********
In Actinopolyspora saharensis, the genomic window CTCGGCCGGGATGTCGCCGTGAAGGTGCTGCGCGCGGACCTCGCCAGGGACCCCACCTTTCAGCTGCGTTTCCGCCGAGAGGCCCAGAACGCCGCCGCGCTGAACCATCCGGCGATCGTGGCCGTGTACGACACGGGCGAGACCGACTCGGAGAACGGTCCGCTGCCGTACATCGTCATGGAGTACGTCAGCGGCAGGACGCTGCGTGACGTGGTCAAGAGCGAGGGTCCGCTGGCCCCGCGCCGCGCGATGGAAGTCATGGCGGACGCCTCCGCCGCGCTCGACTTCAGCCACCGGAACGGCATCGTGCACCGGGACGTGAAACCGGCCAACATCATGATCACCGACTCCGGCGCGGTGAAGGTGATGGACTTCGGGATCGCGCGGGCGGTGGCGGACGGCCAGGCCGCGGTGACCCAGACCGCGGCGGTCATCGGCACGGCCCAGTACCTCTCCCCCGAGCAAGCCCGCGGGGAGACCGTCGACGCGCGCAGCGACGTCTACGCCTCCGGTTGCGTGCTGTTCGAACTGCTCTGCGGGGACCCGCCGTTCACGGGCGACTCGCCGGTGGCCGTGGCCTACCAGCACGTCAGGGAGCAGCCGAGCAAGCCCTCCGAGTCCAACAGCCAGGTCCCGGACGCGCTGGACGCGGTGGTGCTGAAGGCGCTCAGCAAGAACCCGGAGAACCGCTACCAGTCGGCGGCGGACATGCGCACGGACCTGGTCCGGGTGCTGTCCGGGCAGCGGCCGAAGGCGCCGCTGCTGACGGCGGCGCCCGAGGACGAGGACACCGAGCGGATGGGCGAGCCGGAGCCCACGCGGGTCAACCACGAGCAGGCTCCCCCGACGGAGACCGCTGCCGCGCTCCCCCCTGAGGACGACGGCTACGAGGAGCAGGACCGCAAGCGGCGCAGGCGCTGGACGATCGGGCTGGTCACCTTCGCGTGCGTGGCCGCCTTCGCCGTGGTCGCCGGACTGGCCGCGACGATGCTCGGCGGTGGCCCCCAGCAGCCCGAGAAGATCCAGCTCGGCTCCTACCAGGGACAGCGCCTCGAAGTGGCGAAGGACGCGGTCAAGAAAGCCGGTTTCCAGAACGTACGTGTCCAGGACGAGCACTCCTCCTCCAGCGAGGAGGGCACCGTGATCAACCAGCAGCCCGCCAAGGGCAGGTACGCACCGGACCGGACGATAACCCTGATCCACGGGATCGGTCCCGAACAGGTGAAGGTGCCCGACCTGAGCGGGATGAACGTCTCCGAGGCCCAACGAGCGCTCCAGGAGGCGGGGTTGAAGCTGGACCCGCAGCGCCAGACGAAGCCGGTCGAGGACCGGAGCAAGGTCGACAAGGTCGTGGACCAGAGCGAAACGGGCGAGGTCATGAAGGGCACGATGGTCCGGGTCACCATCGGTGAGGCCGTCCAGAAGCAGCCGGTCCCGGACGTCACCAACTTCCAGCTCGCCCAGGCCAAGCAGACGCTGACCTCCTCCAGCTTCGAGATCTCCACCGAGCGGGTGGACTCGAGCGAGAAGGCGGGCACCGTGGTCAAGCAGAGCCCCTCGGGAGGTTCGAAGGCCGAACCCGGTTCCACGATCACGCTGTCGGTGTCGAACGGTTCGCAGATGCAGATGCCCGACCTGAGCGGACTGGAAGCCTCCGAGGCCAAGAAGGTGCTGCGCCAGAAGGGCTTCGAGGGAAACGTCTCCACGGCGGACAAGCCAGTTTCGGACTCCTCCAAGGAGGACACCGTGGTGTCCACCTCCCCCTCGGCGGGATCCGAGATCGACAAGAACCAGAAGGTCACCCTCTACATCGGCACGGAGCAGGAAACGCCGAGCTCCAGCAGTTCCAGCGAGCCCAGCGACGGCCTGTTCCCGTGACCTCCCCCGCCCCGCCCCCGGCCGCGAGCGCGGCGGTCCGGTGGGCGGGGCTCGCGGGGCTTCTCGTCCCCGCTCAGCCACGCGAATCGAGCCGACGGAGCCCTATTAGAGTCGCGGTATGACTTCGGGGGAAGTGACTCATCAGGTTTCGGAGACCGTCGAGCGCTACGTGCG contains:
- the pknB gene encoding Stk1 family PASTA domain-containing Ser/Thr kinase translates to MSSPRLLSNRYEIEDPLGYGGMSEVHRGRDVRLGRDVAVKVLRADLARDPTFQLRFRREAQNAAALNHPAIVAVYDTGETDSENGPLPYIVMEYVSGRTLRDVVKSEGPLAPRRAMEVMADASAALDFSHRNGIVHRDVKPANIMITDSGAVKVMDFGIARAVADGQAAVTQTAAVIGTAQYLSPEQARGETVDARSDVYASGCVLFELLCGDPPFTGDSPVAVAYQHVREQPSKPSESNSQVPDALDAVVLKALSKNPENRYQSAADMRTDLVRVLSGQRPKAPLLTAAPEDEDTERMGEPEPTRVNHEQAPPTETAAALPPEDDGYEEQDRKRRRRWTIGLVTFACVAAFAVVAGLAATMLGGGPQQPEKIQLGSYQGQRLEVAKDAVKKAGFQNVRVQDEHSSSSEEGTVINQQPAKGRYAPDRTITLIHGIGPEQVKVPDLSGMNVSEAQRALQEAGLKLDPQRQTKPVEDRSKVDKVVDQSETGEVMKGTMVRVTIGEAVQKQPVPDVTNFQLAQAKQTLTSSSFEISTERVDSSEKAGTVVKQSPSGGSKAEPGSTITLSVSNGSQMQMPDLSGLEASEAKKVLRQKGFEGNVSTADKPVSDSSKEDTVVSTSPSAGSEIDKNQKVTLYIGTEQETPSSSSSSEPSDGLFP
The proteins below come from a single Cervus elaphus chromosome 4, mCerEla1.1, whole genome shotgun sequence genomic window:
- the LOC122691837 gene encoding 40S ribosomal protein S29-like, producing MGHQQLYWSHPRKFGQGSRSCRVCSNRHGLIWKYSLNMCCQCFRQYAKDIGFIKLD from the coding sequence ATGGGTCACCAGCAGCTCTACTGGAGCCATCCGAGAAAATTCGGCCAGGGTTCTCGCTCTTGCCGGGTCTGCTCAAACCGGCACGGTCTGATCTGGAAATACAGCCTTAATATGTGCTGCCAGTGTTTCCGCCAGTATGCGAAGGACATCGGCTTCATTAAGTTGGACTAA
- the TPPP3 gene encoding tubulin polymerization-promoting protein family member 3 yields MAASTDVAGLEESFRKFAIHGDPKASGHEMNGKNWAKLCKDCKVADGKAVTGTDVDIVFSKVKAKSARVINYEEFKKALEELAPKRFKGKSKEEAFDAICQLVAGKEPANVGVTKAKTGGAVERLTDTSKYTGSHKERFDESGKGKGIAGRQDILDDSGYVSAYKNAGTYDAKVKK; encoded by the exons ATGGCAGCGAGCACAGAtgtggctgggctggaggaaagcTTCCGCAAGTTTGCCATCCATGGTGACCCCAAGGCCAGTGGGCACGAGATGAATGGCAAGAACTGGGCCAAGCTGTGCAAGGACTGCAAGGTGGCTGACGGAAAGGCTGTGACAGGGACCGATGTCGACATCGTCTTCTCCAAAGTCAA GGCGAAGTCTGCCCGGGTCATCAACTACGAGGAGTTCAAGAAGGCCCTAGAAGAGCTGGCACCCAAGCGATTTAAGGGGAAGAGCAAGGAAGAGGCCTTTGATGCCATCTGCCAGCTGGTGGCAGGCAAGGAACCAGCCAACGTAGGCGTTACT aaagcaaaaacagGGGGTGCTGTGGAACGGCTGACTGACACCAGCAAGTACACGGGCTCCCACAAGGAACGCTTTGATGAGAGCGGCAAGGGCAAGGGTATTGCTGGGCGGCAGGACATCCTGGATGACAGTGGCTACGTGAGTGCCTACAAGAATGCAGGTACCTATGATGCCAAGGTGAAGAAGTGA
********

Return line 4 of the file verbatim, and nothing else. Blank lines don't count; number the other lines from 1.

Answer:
- the LOC122691837 gene encoding 40S ribosomal protein S29-like, producing MGHQQLYWSHPRKFGQGSRSCRVCSNRHGLIWKYSLNMCCQCFRQYAKDIGFIKLD from the coding sequence ATGGGTCACCAGCAGCTCTACTGGAGCCATCCGAGAAAATTCGGCCAGGGTTCTCGCTCTTGCCGGGTCTGCTCAAACCGGCACGGTCTGATCTGGAAATACAGCCTTAATATGTGCTGCCAGTGTTTCCGCCAGTATGCGAAGGACATCGGCTTCATTAAGTTGGACTAA